Original Magic Art.com was launched with the hope that the member galleries would be filled with amazing collections of art and cards. Needless to say, one member has provided one of the most breathtaking collections of Magic history ever assembled in one place.
OMA reporters reached out to fellow member Paul and ventured to learn more about this amazing compilation of iconic Magic art.
First, let me say that you have perhaps the most amazing collection of original art from Magic the Gathering that we have ever seen. Can you tell us a little about what started you on the path to this outstanding collection?
I had been playing Magic for a number of months when one evening, while I was flipping through my cards, designing decks, and admiring the artwork, when I was struck by the question, “Is this art available for purchase?” The next morning, I called Wizards of the Coast and asked them if it was possible to acquire the original Art and they referred me to a gallery which was appropriately named, the Wizards Art Gallery. I contacted them and they sent me a list of the pieces they had available.
Of the pieces in your collection, which was the first piece that you picked up?
There really wasn’t a first piece; it was more of a block. When I received the list I was like a kid in a candy store – I started circling all the pieces that I wanted and ended with a pretty sizable list. Fortunately, I had been doing quite well financially, and had a fair amount of disposable income, so I was able to pick up a bunch of the pieces I wanted. The first block included Chaos Orb, Birds of Paradise, Mox Ruby, Time Twister, Lighting Bolt, Fireball and a number of others.
How many blocks of purchases were there in total?
I believe there were about 5 blocks and a number of individual purchases.
What motivated that first purchase?
I really loved the game, and when I found the art was available and within my price range, I just started to pick up all the pieces that called to me.
What is your history with the game? Were you there at the 1993 Gen Con when Magic debuted?
I wasn’t at Gen Con, but I started playing in August of 93 when Magic was first released to retail stores by a small game company called Wizards of the Coast. They were known as being a role-playing game company, but this card game looked very intriguing. I had been a gamer for a number of years before, and card games were often a fun break to play between longer games — I really liked Nuclear War by Flying Buffalo and Naval War by Avalon Hill. This new Magic: the Gathering by Wizards of the Coast looked like a fun game to try and it was not like any other game I had played before – once I starting playing, I got hooked.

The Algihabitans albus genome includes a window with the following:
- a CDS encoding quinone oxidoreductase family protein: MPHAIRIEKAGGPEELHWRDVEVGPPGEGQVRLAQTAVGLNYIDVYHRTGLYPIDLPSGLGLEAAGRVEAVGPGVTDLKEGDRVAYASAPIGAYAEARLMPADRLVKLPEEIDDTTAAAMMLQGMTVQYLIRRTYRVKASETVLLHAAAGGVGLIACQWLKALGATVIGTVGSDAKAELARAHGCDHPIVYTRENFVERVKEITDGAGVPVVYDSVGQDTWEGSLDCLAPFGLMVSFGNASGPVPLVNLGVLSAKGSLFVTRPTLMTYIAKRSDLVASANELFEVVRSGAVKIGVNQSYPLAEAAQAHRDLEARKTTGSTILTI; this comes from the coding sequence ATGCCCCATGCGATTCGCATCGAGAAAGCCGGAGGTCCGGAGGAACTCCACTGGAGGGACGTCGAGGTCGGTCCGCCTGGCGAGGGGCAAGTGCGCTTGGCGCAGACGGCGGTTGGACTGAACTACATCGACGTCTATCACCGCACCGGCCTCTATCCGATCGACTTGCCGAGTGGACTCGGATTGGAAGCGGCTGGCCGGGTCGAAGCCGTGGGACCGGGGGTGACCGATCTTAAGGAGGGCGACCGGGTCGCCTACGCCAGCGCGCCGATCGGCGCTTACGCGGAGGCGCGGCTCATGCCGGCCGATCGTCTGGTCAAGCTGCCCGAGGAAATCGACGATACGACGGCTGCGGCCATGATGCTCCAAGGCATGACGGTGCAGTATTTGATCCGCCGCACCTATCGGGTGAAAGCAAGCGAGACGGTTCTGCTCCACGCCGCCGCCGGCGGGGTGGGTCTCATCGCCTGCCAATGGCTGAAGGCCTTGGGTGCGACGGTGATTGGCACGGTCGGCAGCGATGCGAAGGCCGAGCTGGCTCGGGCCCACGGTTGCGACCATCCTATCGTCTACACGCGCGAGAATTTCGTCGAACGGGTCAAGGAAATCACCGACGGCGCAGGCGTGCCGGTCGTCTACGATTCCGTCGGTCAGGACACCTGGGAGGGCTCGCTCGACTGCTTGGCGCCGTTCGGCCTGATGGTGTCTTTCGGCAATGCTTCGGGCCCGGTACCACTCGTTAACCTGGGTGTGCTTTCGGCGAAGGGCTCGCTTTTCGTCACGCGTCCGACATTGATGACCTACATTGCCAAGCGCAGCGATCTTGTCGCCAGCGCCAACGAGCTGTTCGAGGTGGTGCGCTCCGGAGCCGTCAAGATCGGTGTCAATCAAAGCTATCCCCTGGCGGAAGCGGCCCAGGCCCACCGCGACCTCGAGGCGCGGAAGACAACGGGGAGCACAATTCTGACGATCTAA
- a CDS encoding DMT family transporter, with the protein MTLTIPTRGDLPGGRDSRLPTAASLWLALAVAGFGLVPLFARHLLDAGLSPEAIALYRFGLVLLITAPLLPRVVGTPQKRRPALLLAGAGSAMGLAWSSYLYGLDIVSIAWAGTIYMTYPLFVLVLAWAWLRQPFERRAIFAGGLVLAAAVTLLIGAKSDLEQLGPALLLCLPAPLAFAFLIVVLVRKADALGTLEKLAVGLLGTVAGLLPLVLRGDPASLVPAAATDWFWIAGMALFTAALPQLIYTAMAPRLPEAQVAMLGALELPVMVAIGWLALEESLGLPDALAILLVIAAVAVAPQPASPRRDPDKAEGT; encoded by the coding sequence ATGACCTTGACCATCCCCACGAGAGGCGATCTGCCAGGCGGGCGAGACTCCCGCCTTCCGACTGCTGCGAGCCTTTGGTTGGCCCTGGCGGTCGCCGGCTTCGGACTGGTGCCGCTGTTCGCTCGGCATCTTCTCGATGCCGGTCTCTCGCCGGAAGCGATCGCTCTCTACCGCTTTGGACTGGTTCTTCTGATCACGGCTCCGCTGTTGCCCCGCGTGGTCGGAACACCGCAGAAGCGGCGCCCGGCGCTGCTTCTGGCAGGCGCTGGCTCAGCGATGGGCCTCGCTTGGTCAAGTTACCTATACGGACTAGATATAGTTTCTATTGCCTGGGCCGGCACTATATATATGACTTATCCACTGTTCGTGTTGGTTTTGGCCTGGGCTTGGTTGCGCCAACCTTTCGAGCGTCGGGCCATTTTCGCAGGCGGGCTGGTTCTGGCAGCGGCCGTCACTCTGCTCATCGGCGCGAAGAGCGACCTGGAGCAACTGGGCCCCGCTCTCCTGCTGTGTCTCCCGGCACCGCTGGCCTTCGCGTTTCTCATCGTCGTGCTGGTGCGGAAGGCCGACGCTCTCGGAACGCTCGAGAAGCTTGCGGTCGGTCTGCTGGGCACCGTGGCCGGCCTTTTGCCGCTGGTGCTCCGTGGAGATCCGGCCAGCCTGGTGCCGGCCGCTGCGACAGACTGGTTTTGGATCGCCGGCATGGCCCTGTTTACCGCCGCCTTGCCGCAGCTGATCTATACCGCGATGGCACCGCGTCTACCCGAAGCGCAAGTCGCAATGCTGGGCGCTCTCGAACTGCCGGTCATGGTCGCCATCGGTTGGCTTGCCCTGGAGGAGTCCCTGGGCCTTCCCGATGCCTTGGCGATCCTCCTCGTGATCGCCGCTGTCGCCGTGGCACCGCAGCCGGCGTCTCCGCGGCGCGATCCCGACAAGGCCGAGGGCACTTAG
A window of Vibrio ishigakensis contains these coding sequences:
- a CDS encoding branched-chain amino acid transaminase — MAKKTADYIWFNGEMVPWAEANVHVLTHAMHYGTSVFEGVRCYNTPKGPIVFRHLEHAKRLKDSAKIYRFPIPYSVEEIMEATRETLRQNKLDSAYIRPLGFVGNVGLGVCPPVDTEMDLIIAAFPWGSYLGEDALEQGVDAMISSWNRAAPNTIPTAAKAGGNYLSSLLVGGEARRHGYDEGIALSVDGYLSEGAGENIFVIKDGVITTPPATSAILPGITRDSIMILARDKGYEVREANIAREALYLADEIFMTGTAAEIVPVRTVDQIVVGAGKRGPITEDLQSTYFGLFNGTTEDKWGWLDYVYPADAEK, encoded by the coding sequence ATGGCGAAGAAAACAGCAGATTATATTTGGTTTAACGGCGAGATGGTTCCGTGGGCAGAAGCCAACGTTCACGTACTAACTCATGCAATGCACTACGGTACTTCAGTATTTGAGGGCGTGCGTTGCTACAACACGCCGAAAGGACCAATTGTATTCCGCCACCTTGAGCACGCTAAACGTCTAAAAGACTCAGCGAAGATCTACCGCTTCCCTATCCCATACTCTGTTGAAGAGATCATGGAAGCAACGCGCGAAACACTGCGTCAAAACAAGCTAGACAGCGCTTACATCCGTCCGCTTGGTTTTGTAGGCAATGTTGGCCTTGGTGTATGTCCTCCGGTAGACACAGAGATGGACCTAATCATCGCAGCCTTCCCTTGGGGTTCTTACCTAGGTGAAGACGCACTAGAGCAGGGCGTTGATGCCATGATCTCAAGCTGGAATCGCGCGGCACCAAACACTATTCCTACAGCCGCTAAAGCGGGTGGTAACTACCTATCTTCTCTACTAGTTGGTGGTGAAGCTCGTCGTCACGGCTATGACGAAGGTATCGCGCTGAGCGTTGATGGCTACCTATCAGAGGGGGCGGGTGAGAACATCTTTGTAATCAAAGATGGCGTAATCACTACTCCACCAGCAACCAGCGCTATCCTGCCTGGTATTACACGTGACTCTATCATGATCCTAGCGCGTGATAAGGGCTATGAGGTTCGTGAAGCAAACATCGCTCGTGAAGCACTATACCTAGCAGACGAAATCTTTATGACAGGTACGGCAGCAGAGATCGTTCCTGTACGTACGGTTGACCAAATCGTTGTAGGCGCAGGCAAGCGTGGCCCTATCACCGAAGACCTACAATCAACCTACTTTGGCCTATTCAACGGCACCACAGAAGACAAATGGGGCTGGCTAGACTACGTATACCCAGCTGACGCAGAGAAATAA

Having two of the original Power Nine paintings is a feat in and of itself. Did you ever have the chance to pick up any of the other paintings of Power?
There were some Moxen I had a chance at, but I never had a real chance at Lotus, Recall or Walk.
Do you have the power in cardboard form to go along with the paintings?
I have multiple sets of the Power Nine. I got them all pretty cheap by today’s standards and I never sold any of my individual cards just like I never sold any of my Art. I did trade some cards, but very few. I wasn’t collecting to flip it for a profit – there is nothing wrong with doing so, it just wasn’t what motivated me.
I really liked Chaos Orb, but I also put an emphasis on the power 9 cards. I also liked Shivan Dragon and Gauntlet of Might. The Library of Alexandria was also high on my list as were dual lands. While Chaos Orb was one of my favorite cards, I really wasn’t trying to amass a large collection of Chaos Orbs specifically.
Every original art collector has their “one that got away” story. Are there any paintings that you missed out on that you were really hoping to pick up?